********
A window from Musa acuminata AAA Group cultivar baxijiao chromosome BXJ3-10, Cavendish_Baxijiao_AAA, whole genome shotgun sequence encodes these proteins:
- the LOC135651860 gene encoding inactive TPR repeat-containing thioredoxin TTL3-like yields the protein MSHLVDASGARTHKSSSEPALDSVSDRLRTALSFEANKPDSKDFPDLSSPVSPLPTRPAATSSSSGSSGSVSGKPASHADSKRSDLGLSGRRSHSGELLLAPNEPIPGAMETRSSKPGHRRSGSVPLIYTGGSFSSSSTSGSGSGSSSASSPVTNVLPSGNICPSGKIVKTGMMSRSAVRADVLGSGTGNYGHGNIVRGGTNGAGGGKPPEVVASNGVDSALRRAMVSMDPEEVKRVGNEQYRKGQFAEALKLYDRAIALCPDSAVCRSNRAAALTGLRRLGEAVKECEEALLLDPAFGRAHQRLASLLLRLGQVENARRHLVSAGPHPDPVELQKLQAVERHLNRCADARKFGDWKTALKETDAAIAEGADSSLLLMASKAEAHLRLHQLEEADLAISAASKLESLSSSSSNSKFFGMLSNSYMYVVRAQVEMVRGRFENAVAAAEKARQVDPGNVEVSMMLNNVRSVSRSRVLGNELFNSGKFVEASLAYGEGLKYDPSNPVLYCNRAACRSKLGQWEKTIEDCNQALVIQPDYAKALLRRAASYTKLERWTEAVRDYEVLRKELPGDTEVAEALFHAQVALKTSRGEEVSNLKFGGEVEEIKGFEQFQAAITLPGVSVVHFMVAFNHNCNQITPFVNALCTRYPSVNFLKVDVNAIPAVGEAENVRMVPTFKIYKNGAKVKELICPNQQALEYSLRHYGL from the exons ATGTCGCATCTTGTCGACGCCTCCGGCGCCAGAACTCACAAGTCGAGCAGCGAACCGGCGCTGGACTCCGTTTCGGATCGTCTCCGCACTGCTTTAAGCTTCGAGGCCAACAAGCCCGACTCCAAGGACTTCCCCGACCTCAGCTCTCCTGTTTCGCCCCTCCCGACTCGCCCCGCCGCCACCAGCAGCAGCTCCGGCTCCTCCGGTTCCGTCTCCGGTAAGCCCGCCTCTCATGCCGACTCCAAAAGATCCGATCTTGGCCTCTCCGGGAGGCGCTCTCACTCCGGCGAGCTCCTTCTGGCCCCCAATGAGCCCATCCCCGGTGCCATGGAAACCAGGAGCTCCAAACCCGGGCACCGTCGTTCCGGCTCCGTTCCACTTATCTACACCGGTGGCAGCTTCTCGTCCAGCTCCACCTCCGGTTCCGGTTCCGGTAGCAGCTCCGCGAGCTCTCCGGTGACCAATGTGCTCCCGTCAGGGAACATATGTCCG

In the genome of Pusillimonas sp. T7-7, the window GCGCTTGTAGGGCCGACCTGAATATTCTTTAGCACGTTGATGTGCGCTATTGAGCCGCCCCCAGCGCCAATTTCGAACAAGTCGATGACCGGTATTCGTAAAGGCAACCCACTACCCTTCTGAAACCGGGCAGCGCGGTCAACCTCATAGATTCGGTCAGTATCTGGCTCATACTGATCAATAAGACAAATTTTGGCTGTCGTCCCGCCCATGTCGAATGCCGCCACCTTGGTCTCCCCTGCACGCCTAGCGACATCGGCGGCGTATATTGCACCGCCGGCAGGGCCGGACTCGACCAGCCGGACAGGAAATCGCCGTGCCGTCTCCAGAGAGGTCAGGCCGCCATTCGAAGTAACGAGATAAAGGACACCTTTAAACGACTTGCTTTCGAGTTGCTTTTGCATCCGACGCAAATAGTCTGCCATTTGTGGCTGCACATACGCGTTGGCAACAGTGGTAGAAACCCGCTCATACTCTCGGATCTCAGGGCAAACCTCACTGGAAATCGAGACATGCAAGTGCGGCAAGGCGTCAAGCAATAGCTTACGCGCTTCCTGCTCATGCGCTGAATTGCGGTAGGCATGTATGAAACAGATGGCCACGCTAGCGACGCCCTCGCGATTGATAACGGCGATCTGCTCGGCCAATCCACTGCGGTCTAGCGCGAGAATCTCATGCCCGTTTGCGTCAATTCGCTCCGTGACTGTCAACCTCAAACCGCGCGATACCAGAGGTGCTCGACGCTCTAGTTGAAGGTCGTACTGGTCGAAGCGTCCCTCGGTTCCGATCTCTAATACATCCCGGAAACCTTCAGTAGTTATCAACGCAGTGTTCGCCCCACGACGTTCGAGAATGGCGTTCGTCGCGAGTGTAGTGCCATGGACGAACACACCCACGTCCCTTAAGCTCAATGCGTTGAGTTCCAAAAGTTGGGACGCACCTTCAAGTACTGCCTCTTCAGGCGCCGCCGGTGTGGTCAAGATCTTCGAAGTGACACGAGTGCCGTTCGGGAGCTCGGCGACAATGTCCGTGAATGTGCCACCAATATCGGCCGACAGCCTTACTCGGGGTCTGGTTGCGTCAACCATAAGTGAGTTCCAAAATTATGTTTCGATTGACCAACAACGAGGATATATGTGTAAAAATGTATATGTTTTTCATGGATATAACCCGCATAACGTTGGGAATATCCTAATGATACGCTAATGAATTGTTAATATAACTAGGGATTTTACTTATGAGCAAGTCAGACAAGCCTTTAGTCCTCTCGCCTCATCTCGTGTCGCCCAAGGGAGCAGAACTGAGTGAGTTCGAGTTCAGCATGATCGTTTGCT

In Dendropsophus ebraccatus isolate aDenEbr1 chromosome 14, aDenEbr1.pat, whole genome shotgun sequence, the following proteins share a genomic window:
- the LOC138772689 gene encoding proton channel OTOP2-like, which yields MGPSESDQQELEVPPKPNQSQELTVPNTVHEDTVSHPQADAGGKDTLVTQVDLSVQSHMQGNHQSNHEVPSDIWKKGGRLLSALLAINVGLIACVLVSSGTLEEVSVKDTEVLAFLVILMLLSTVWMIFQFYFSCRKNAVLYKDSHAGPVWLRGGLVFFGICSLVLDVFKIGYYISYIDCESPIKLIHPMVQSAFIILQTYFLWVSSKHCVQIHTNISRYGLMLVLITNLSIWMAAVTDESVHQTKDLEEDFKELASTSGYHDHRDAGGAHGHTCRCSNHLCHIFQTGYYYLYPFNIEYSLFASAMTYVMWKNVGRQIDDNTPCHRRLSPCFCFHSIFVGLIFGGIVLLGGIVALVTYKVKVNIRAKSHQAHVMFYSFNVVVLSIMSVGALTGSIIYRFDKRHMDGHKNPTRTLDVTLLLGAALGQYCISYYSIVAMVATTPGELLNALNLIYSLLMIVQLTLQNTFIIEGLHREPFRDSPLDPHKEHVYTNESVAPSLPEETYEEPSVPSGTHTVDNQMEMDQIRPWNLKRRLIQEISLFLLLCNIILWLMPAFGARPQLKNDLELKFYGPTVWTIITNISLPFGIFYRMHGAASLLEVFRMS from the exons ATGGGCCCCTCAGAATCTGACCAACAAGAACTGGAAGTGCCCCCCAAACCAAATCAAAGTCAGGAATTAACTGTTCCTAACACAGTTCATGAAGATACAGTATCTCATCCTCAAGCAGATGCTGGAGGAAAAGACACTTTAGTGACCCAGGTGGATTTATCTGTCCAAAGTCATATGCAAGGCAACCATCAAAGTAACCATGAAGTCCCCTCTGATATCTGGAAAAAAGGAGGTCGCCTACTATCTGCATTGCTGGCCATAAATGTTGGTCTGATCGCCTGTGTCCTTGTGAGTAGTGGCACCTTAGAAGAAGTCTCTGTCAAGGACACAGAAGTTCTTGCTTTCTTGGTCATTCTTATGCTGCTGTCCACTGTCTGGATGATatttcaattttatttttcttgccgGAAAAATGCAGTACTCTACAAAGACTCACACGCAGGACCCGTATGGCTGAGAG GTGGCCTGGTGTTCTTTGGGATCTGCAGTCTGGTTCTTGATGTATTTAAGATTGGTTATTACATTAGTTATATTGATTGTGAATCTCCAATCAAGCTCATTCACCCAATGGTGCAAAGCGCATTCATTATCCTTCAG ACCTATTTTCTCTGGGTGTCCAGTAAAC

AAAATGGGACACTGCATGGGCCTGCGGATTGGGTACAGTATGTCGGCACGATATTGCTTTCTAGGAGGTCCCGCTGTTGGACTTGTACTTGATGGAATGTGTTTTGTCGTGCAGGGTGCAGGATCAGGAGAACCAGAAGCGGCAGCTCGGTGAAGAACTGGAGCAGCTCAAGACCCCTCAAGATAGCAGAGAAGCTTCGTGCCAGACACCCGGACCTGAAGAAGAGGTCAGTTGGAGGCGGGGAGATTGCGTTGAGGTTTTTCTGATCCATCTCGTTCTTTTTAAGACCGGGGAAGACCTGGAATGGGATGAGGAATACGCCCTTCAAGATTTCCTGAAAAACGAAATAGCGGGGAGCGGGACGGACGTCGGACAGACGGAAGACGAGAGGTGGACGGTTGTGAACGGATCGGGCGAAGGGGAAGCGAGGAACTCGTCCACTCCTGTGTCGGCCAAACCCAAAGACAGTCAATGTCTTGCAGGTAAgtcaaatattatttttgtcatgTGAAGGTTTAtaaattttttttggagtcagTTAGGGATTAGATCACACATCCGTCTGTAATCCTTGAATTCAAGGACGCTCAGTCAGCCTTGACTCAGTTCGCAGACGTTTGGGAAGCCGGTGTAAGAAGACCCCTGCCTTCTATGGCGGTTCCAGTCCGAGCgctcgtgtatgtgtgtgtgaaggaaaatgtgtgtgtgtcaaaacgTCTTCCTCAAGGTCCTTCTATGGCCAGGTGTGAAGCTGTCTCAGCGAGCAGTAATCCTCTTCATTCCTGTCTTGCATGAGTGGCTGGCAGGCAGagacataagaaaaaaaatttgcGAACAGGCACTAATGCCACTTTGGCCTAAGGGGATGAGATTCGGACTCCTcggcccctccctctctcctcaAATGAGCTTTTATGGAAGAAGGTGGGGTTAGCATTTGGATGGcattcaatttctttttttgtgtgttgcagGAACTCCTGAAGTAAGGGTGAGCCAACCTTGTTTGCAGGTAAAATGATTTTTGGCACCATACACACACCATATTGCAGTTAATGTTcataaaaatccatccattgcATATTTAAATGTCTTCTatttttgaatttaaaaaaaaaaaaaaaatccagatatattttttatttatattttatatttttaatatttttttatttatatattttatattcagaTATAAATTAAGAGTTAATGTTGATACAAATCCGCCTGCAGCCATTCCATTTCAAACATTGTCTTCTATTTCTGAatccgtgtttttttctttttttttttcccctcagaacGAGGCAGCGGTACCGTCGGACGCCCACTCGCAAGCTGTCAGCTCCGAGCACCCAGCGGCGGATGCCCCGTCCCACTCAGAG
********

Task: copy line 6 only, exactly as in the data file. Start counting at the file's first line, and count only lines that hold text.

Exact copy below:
AAAATGGGACACTGCATGGGCCTGCGGATTGGGTACAGTATGTCGGCACGATATTGCTTTCTAGGAGGTCCCGCTGTTGGACTTGTACTTGATGGAATGTGTTTTGTCGTGCAGGGTGCAGGATCAGGAGAACCAGAAGCGGCAGCTCGGTGAAGAACTGGAGCAGCTCAAGACCCCTCAAGATAGCAGAGAAGCTTCGTGCCAGACACCCGGACCTGAAGAAGAGGTCAGTTGGAGGCGGGGAGATTGCGTTGAGGTTTTTCTGATCCATCTCGTTCTTTTTAAGACCGGGGAAGACCTGGAATGGGATGAGGAATACGCCCTTCAAGATTTCCTGAAAAACGAAATAGCGGGGAGCGGGACGGACGTCGGACAGACGGAAGACGAGAGGTGGACGGTTGTGAACGGATCGGGCGAAGGGGAAGCGAGGAACTCGTCCACTCCTGTGTCGGCCAAACCCAAAGACAGTCAATGTCTTGCAGGTAAgtcaaatattatttttgtcatgTGAAGGTTTAtaaattttttttggagtcagTTAGGGATTAGATCACACATCCGTCTGTAATCCTTGAATTCAAGGACGCTCAGTCAGCCTTGACTCAGTTCGCAGACGTTTGGGAAGCCGGTGTAAGAAGACCCCTGCCTTCTATGGCGGTTCCAGTCCGAGCgctcgtgtatgtgtgtgtgaaggaaaatgtgtgtgtgtcaaaacgTCTTCCTCAAGGTCCTTCTATGGCCAGGTGTGAAGCTGTCTCAGCGAGCAGTAATCCTCTTCATTCCTGTCTTGCATGAGTGGCTGGCAGGCAGagacataagaaaaaaaatttgcGAACAGGCACTAATGCCACTTTGGCCTAAGGGGATGAGATTCGGACTCCTcggcccctccctctctcctcaAATGAGCTTTTATGGAAGAAGGTGGGGTTAGCATTTGGATGGcattcaatttctttttttgtgtgttgcagGAACTCCTGAAGTAAGGGTGAGCCAACCTTGTTTGCAGGTAAAATGATTTTTGGCACCATACACACACCATATTGCAGTTAATGTTcataaaaatccatccattgcATATTTAAATGTCTTCTatttttgaatttaaaaaaaaaaaaaaaatccagatatattttttatttatattttatatttttaatatttttttatttatatattttatattcagaTATAAATTAAGAGTTAATGTTGATACAAATCCGCCTGCAGCCATTCCATTTCAAACATTGTCTTCTATTTCTGAatccgtgtttttttctttttttttttcccctcagaacGAGGCAGCGGTACCGTCGGACGCCCACTCGCAAGCTGTCAGCTCCGAGCACCCAGCGGCGGATGCCCCGTCCCACTCAGAG